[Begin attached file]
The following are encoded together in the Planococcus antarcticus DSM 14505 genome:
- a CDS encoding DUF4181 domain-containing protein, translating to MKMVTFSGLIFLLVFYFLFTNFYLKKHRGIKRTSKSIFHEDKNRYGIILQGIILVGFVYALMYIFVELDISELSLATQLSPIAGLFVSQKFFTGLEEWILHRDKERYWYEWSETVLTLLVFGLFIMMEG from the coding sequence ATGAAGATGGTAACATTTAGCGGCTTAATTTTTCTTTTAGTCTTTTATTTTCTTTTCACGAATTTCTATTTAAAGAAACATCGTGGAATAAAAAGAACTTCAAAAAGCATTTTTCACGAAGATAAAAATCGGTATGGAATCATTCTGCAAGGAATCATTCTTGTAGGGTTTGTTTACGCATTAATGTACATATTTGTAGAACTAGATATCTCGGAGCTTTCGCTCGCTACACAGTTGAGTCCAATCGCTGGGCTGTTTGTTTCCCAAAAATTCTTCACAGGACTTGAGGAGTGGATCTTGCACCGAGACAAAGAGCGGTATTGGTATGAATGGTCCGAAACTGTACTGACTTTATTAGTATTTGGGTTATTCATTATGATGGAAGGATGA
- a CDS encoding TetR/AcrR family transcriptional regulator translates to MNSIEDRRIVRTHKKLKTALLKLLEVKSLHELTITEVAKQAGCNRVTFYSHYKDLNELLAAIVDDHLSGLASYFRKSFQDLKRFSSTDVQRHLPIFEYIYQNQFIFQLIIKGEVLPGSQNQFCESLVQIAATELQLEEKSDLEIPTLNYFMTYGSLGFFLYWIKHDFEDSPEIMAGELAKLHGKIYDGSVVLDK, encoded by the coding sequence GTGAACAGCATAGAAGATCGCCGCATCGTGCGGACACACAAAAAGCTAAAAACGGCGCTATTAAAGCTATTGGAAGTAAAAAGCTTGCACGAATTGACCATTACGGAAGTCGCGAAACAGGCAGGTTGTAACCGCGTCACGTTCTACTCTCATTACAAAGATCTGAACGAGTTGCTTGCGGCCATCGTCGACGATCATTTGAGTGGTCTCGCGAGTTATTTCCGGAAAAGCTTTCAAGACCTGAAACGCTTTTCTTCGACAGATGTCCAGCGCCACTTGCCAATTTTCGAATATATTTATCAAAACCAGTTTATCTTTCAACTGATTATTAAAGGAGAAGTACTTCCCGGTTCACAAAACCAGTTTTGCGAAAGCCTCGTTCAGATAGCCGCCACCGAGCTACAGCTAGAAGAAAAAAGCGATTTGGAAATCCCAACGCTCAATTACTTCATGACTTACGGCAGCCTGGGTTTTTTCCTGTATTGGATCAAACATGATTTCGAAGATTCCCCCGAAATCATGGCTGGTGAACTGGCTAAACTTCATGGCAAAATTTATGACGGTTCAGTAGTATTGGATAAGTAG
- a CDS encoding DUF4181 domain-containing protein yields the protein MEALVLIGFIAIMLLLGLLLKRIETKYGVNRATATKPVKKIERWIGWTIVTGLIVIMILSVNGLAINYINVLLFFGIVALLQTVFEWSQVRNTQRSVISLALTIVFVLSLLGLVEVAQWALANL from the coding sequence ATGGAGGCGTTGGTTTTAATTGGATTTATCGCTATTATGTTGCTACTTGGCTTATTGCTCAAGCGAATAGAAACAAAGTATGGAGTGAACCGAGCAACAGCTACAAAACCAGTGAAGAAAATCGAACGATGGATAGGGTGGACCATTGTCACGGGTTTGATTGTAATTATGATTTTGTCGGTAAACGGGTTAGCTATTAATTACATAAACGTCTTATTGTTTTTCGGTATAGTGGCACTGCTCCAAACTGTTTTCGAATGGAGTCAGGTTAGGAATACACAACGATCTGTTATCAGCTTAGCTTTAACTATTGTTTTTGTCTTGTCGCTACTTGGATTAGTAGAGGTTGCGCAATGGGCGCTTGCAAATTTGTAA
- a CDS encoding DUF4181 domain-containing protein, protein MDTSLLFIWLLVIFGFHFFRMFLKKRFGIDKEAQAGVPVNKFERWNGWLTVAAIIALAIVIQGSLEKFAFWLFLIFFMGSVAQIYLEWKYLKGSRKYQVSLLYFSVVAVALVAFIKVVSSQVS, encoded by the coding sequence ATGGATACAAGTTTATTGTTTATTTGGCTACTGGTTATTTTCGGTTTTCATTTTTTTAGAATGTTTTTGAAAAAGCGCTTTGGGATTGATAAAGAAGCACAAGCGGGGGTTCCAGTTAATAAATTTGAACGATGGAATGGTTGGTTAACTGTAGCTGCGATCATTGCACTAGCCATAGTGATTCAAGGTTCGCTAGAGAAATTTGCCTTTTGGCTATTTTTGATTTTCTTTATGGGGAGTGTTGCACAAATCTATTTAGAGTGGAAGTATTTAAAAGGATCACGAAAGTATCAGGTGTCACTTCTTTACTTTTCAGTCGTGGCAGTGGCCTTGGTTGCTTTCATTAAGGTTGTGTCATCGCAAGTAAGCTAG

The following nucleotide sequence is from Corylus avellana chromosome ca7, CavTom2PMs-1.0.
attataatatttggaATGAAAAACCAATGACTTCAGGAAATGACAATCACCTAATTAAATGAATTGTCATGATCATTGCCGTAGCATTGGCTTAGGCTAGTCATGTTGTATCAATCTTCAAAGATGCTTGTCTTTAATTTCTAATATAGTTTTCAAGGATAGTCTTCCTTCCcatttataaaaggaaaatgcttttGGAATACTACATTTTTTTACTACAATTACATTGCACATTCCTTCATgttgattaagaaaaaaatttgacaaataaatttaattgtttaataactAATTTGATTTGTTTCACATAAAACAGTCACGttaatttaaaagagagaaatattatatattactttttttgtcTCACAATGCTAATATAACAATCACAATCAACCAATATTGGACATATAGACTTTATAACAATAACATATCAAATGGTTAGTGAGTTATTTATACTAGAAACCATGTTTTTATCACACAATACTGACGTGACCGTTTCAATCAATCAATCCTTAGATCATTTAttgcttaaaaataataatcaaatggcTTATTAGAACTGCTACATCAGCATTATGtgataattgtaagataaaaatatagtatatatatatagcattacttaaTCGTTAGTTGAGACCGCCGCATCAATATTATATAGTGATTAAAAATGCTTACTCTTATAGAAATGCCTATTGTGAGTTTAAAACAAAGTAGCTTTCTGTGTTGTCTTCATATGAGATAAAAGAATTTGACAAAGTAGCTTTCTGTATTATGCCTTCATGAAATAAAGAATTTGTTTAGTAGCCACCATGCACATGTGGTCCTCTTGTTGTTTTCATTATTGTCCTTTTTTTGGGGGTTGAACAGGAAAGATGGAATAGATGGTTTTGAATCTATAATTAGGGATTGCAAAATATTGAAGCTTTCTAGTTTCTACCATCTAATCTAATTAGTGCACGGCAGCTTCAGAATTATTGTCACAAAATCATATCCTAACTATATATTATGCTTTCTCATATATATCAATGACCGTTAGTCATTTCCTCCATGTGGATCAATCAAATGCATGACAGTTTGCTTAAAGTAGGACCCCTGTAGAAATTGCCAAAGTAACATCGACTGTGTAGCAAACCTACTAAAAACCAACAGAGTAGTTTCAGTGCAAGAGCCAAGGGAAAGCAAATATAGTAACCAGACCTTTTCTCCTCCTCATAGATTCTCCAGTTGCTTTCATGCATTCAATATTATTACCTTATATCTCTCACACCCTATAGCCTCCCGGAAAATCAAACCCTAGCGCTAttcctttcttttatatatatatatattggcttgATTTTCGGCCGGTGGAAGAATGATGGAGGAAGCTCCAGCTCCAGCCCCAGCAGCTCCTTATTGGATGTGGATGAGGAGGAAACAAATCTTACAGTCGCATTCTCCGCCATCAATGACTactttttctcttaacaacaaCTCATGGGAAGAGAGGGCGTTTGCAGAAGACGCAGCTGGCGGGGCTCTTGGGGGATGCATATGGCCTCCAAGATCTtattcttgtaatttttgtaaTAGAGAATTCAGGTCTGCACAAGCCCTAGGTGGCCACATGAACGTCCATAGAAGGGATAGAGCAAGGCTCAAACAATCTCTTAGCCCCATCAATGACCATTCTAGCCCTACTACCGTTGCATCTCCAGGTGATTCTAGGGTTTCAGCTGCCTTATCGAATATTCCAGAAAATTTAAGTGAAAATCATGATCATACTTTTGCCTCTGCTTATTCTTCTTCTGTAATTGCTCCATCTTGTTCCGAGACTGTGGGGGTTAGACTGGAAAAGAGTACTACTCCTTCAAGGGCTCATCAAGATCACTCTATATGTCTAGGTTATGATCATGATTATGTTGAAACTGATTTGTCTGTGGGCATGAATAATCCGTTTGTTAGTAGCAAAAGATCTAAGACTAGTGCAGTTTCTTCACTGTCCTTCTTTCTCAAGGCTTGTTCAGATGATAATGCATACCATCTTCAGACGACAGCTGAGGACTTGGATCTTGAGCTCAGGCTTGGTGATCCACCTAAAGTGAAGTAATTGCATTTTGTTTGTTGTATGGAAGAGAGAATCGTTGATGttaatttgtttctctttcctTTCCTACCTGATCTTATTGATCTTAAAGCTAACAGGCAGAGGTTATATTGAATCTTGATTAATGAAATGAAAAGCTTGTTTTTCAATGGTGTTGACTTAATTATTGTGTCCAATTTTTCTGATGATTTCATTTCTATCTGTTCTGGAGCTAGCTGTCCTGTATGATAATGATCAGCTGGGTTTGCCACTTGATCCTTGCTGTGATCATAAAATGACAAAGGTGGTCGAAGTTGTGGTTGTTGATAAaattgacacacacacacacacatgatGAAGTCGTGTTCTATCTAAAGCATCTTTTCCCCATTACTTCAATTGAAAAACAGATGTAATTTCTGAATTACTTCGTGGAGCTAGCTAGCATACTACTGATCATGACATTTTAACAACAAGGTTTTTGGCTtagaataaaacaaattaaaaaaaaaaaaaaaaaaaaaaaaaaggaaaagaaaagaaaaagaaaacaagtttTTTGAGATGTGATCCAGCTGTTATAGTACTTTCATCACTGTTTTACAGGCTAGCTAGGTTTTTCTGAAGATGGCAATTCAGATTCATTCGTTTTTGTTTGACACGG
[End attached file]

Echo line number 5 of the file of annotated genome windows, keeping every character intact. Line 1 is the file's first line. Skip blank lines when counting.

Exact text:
- a CDS encoding DUF4181 domain-containing protein, protein MDTSLLFIWLLVIFGFHFFRMFLKKRFGIDKEAQAGVPVNKFERWNGWLTVAAIIALAIVIQGSLEKFAFWLFLIFFMGSVAQIYLEWKYLKGSRKYQVSLLYFSVVAVALVAFIKVVSSQVS, encoded by the coding sequence ATGGATACAAGTTTATTGTTTATTTGGCTACTGGTTATTTTCGGTTTTCATTTTTTTAGAATGTTTTTGAAAAAGCGCTTTGGGATTGATAAAGAAGCACAAGCGGGGGTTCCAGTTAATAAATTTGAACGATGGAATGGTTGGTTAACTGTAGCTGCGATCATTGCACTAGCCATAGTGATTCAAGGTTCGCTAGAGAAATTTGCCTTTTGGCTATTTTTGATTTTCTTTATGGGGAGTGTTGCACAAATCTATTTAGAGTGGAAGTATTTAAAAGGATCACGAAAGTATCAGGTGTCACTTCTTTACTTTTCAGTCGTGGCAGTGGCCTTGGTTGCTTTCATTAAGGTTGTGTCATCGCAAGTAAGCTAG